February 22, 2010
It has rained twice in Port-au-Prince over the last week. People are soaked, but beyond that, each rain is elevating the health concerns. The rains fill up and overflow latrines. Larger encampments that have been encouraged as an alternative to squatting on rubble and sleeping in the street at night are ripe for transmission of disease. And, of course, fetid pools of water are perfect for malarial mosquitoes to breed, and flies hover over every plate of food.
At our base camp, we are putting in place more vigorous practices around hygiene, but everyone is aware that the risk of disease outbreak grows with each passing day. The only thing that is clear is that there still isn't a coherent strategy on the part of the government, the United Nations and USAID for how to address these growing concerns.
That isn't to say that a recovery of sorts isn't happening. At least half a dozen grocery stores have reopened in Port-au-Prince, three or four in Petion-Ville alone. The one I visited had a line of SUVs waiting down Delmas Avenue to get in the parking lot. Much like the gas stations immediately after the earthquake, fights are breaking out as people jockey for a parking spot. Inside, the shelves are well stocked. A "delko" or electric generator keeps the meat and beverage cases cold.
About a third of the customers are relief workers from all over the world. A team of young Japanese Red Cross workers push a cart in the long checkout line, filled to the brim with ice cold beer. Other shoppers are Haitians who have enough wealth to drive an SUV and have cash. Credit card machines still aren't operating, I am told.
Standing inside the grocery story, one could imagine that the earthquake never happened. Other than the larger number of foreigners in the store, there is one thing that stands out to signal an event. In the cash register, all the bills are crisp and new. Anyone who has ever handled Haitian Goud knows that this country circulates its bills until they are tattered ribbons.
Another sign of recovery is the removal of rubble. Last Sunday, the school ground across from Centre Medico was leveled with a bulldozer. I realize that this is progress, but at the same time it is hard to watch, knowing that there are scores of now decayed bodies of children who will never be recovered.
Most of the rubble from the school was hauled away in dump trucks on Sunday. But for some strange reason, a huge pile of it was left right in the middle of the street, just past the health center. So now there is a large vacant lot and a new obstacle for people who live down the hill to walk around .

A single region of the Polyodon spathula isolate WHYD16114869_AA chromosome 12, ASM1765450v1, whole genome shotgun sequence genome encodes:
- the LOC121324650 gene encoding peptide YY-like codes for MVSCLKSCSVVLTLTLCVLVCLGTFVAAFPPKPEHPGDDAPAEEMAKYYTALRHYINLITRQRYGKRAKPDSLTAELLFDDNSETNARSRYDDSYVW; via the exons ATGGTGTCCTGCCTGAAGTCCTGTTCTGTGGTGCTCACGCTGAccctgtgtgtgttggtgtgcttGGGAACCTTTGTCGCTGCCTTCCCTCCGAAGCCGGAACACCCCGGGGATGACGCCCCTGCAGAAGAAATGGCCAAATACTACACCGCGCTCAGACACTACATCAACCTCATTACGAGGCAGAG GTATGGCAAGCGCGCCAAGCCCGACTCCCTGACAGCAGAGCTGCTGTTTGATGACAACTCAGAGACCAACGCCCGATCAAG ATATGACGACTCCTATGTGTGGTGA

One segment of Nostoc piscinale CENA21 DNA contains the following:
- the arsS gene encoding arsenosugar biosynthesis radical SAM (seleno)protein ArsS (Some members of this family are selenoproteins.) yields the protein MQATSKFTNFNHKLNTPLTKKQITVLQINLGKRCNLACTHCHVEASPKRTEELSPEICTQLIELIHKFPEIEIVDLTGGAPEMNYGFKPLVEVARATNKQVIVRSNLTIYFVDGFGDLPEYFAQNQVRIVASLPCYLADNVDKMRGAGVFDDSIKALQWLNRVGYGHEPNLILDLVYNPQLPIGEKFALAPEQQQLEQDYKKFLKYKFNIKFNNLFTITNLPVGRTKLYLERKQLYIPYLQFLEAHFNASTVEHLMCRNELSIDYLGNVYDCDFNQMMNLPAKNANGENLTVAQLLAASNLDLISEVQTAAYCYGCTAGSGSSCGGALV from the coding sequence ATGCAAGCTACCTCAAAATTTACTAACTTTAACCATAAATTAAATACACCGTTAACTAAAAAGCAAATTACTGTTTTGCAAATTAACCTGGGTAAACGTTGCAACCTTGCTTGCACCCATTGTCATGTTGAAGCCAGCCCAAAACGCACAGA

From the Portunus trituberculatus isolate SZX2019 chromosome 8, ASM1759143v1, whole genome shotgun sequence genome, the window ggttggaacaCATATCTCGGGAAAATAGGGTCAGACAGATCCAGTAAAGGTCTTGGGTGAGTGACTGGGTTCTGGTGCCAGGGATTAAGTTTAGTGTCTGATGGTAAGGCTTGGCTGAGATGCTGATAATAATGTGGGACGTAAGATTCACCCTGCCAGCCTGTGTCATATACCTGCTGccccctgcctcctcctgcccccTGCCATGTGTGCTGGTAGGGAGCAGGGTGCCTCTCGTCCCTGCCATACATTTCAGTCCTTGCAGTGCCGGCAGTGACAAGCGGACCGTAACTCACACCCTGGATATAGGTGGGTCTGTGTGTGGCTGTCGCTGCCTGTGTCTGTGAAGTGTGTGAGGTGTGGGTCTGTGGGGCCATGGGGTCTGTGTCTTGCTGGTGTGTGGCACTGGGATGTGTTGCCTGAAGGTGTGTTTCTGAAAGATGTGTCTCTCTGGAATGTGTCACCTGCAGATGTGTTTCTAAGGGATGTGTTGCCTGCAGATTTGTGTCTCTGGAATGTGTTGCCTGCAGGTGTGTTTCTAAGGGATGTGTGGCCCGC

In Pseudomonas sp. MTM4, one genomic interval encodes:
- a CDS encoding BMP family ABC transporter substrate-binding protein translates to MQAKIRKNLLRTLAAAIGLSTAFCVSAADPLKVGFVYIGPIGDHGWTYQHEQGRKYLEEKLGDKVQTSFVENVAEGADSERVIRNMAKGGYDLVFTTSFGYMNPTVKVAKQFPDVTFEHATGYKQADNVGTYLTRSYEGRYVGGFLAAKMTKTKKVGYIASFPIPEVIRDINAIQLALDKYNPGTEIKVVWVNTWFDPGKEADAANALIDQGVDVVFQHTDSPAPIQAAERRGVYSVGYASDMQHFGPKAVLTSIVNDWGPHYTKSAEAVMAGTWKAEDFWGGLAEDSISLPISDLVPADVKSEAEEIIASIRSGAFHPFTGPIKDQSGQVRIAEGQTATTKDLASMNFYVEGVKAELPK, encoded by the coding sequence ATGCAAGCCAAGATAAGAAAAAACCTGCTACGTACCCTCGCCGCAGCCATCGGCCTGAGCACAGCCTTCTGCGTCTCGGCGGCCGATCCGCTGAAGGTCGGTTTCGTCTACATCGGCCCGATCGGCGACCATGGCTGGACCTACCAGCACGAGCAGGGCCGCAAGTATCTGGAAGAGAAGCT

Disposal of rubble, like disposal of other waste, is a huge problem for which there seems to be no plan. In some parts of the city, rubble is being piled up on dividers in the middle of broad avenues. Other of it is being dumped in the wetlands, just beyond Citi Soliel, the huge and teaming slum next to the port.
There is another sign of recovery, sort of. While there are many people still in the field hospitals recovering from major injuries or amputations, and the emergency "rooms" are still full, the cases coming in reflect the emergency room of any big urban hospital: A gunshot or stab wound, a motorcycle accident, a heart attack.
Peter Sanaman, who has been volunteering/networking at the University of Miami field hospital whenever our clinics close, tells me that while some medical staff are pulling out, there are still way too many bumping into each other. He has tried to recruit them to come to our clinics, in particular, encouraging people to go up to St. Marc, where we have actually seen the largest demand and have the least staff. But volunteers are still afraid to leave the protection of the airport and UN compound. The military still spouts the warning: "We can't be responsible for your safety."
Some of the big relief organizations are beginning to plan their exit strategies. Peter tells me that conversations have begun about shutting down the University of Miami field hospital. There is a fear of "mission drift" now that the initial disaster response is over. Meanwhile, the airport opened this last Friday to commercial traffic. Delta tells us that they will be ending our extra checked baggage privilege on March 15.
Update: Dr. John Weinstein, who heads to Port-au-Prince tomorrow, reports that his tent drive has already brought in donations of about 80 tents in just one week! He is taking 30 with him as checked luggage. This will be enough to ensure that all of the Haitian staff and volunteers at the clinic, along with the security guards at the base camp each have one. We will be sending the rest of the tents down with a team that is flying on Wednesday. I am hoping that we get enough so that we can send fifty or so to our friends in Jacmel.
Correction: In an earlier blog, I reported that the hotel in Jacmel had fallen in the second large earthquake. Happily, I was misinformed. The hotel is standing and open for business, apparently now filled with people who have lost their homes and can afford to pay for a hotel room. Jobanny, who had made friends with the manager, went and checked it out.
Please consider donating to Housing Works' relief efforts in Haiti. Every dollar makes a difference.